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Moose and the Hose, or, My Biggest Ever Hissy Fit at an event.

Years ago I took a very big spooky warmblood to Tweseldown. Moose (who rejoiced in the name “XL” because he was so huge) couldn’t be tied up, I’d learnt that at home as well as at Little Downham and a couple of other events, where the slightest thing (such as someone coming down the lorry steps, a horse kicking in the lorry next door, someone walking behind him, a sparrow farting in the next county, etc etc) would make him leap in the air, pull back and break the string, and then zoom around the lorry park like a panic-stricken nutcase on speed for about 20 minutes.
This, of course, gives you a heart attack and is Never Popular with other riders… or their horses, as Moose is the sort to charge up to anything and go “HI, be my FRIEND!!!!” Pandemonium can follow….
So, the absolute golden rule with Moose was Do NOT Startle Him, because if you do you’ll have to do your best Usain Bolt impression around the lorry park, probably until you have an asthma attack. He’d do the same thing in hand too, rearing was his Thing at the time, and however big and strong and clever you might think you are, you just cannot hold on to 18.2 hands of totally hysterical warmblood when it decides to rear up, spin round and get the hell out of Dodge, not if you’d quite like your arms to stay in their sockets, anyway.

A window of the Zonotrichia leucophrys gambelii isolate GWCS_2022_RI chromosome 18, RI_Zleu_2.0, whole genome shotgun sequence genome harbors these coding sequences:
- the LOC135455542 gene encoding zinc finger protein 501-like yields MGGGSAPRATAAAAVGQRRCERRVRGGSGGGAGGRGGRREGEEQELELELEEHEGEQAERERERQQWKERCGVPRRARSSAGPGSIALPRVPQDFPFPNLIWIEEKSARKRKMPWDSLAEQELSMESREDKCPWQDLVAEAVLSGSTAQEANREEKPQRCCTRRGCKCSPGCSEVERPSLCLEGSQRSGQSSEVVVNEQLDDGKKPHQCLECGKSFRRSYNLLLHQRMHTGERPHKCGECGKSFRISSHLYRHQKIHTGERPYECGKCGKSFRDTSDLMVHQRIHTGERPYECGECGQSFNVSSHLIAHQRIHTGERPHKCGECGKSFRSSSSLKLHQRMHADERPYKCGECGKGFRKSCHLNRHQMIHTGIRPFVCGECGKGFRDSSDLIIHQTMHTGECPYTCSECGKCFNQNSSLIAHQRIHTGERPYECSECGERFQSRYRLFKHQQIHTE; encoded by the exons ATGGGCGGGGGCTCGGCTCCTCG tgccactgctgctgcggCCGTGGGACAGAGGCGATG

We’d had a decent day and just had a great educational romp around the xc, clear with only one time penalty thanks to his absolutely ginormous stride eating up the ground when I thought we were just loping along, so I was very happy with him.
We got back to the box, I stripped off his saddle, and my long-suffering but by that point fairly well-trained boyfriend (now ex-, but not because of this incident, honestly! We’ll call him “X”), helpfully got hold of the wash-off hose on the lorry, knowing I usually used it for post-xc-wash-down. Nice thought, very helpful. But since the hose always made a really loud noise (because of the pressure) when first turned on, I’d already decided to use buckets of water to wash Moose off instead, so when X said “Should I turn this on” I replied swiftly “NO!”… just as he turned it on anyway…